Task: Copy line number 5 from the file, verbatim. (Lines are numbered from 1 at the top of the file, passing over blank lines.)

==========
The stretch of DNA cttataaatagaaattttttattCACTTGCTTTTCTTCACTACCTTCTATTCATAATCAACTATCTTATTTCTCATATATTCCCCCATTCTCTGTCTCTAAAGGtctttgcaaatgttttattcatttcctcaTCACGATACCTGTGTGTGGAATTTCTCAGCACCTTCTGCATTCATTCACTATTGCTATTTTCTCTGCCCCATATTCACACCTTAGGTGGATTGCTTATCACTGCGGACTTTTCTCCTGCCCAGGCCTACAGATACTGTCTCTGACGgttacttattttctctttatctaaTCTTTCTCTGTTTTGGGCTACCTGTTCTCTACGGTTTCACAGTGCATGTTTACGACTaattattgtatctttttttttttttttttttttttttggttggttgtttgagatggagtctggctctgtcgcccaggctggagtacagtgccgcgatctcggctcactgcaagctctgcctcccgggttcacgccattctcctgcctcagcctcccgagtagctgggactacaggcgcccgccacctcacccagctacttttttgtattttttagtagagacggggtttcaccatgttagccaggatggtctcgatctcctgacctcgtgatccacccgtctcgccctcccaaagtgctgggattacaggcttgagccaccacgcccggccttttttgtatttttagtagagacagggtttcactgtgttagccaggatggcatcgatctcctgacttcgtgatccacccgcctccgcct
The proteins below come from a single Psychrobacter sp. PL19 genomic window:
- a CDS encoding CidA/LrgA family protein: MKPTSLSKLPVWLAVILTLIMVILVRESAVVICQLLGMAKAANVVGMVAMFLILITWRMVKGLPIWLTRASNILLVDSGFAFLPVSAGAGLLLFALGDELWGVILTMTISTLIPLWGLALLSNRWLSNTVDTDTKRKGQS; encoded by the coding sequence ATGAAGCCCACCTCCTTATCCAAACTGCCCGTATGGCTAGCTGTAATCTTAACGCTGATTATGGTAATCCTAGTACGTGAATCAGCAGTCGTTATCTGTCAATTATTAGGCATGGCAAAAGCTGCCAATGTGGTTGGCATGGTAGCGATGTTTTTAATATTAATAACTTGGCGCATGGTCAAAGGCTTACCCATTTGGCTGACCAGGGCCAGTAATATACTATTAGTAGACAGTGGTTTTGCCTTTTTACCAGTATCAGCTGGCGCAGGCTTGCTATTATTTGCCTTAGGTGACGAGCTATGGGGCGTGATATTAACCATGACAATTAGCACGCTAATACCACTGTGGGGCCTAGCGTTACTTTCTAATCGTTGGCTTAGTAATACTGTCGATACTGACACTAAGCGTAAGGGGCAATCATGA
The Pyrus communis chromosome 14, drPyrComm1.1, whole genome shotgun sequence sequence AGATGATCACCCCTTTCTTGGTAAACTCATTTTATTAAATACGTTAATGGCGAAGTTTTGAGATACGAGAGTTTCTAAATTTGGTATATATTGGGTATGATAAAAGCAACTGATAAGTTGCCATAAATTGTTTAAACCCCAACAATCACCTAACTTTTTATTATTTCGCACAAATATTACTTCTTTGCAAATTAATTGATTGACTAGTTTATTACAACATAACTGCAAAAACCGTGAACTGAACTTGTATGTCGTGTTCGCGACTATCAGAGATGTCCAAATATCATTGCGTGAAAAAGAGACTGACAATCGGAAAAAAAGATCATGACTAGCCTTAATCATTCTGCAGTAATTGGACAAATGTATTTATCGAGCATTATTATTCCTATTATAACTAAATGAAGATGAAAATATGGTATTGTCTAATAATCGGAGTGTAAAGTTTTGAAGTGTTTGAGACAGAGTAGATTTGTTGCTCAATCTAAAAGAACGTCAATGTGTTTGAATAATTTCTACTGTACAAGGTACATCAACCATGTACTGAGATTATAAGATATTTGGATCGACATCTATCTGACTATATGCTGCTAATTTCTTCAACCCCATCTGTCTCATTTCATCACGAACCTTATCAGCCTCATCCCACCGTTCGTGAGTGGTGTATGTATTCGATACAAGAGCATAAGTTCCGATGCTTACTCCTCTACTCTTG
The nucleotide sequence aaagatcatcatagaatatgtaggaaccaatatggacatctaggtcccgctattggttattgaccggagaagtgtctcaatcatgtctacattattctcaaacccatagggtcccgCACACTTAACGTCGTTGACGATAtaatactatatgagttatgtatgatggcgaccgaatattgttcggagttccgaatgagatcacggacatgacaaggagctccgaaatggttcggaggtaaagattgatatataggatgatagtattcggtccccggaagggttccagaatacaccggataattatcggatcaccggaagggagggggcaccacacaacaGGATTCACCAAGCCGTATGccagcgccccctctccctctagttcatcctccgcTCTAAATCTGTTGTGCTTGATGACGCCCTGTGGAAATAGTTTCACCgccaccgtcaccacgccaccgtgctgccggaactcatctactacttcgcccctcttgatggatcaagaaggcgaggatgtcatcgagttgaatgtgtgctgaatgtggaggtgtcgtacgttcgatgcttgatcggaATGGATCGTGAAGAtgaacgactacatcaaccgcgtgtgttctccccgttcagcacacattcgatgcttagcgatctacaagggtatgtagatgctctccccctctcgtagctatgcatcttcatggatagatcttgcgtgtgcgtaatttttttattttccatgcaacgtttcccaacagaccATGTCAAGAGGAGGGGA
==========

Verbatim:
The nucleotide sequence aaagatcatcatagaatatgtaggaaccaatatggacatctaggtcccgctattggttattgaccggagaagtgtctcaatcatgtctacattattctcaaacccatagggtcccgCACACTTAACGTCGTTGACGATAtaatactatatgagttatgtatgatggcgaccgaatattgttcggagttccgaatgagatcacggacatgacaaggagctccgaaatggttcggaggtaaagattgatatataggatgatagtattcggtccccggaagggttccagaatacaccggataattatcggatcaccggaagggagggggcaccacacaacaGGATTCACCAAGCCGTATGccagcgccccctctccctctagttcatcctccgcTCTAAATCTGTTGTGCTTGATGACGCCCTGTGGAAATAGTTTCACCgccaccgtcaccacgccaccgtgctgccggaactcatctactacttcgcccctcttgatggatcaagaaggcgaggatgtcatcgagttgaatgtgtgctgaatgtggaggtgtcgtacgttcgatgcttgatcggaATGGATCGTGAAGAtgaacgactacatcaaccgcgtgtgttctccccgttcagcacacattcgatgcttagcgatctacaagggtatgtagatgctctccccctctcgtagctatgcatcttcatggatagatcttgcgtgtgcgtaatttttttattttccatgcaacgtttcccaacagaccATGTCAAGAGGAGGGGA